One might add, to Guyana’s credit, that in recent years and due largely to the efforts of Canada’s PROPEL Project and to our own National Agricultural Research and Extension Institute (NAREI) there have been sufficiently significant breakthroughs in the commercial cultivation of onion and potato, to a point where we can begin to contemplate further reducing our food import bill, our farmers seemingly willing to take on serious investments in increasing acreages under those two crops.
Recent developments in the region, however, may well have served to set the whole idea of a CARICOM food security plan back, not least of those being clear signs of intra-regional trade imbalances driven by protectionist tendencies. Contextually, local food manufacturers, not least agro-processors have begun, justifiably, to raise the issue of the disparity between the veritable flood of manufactured foods from elsewhere in the region, particularly Trinidad and Tobago, occupying pride of place on our supermarket shelves, on the one hand, and the difficulties we encounter (our coconut water and honey being two examples) with reciprocity.
Alarmingly, one sometimes gets the impression that at both the public and private sector levels there exists a worrying degree of indifference to this issue. The fact is that whatever efforts the farmers, the technicians and the regional and international organizations responsible for agriculture make, it is, in the final analysis, the politicians that make the enabling decisions. It is they who must pilot the passage of such enabling legislation – at home, and push for decisions at the regional level – as become necessary and for the institution of the regulations that untie the knots in intra-regional trade, taking us closer to what, until now has been a chimera of a regional single market. It is the politicians who must set their faces and their policies against food consumption patterns in the region that display a strong preference for imported foods in circumstances where local replacements are readily available.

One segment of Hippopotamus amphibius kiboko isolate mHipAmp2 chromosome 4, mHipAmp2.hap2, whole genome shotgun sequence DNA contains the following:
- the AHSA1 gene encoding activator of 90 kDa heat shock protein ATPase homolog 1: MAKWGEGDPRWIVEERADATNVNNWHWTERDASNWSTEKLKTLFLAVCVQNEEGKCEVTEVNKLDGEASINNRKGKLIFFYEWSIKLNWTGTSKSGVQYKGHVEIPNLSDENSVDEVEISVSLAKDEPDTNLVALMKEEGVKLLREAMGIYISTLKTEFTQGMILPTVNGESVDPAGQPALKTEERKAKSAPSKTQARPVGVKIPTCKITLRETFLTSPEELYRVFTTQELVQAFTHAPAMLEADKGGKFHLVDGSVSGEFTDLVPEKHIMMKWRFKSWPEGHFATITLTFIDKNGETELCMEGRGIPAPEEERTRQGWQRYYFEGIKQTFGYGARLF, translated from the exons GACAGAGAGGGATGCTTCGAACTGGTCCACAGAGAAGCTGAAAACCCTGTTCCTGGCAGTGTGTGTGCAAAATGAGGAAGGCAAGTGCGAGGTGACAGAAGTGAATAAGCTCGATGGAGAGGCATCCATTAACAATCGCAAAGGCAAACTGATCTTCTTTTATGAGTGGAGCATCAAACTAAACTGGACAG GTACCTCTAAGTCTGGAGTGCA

Intra-regionally, there is a dire need for leadership that causes us to recognize more clearly the collective advantage to be derived from a strategically designed regime of intra – regional trade. Truth be told, in all of these areas, the political outlook has been fashioned largely around the individual will to survive rather than the collective will to succeed.
Here, it is altogether reasonable to raise the question as to whether what we face in our search for this hoped-for regional food security is not, in fact, a leadership deficit at the political level, since, wherever we have turned, it has been the absence of a strong and sustained collective political commitment to a successful policy for the production, processing, consumption and export of what we produce in the region that has been holding us back.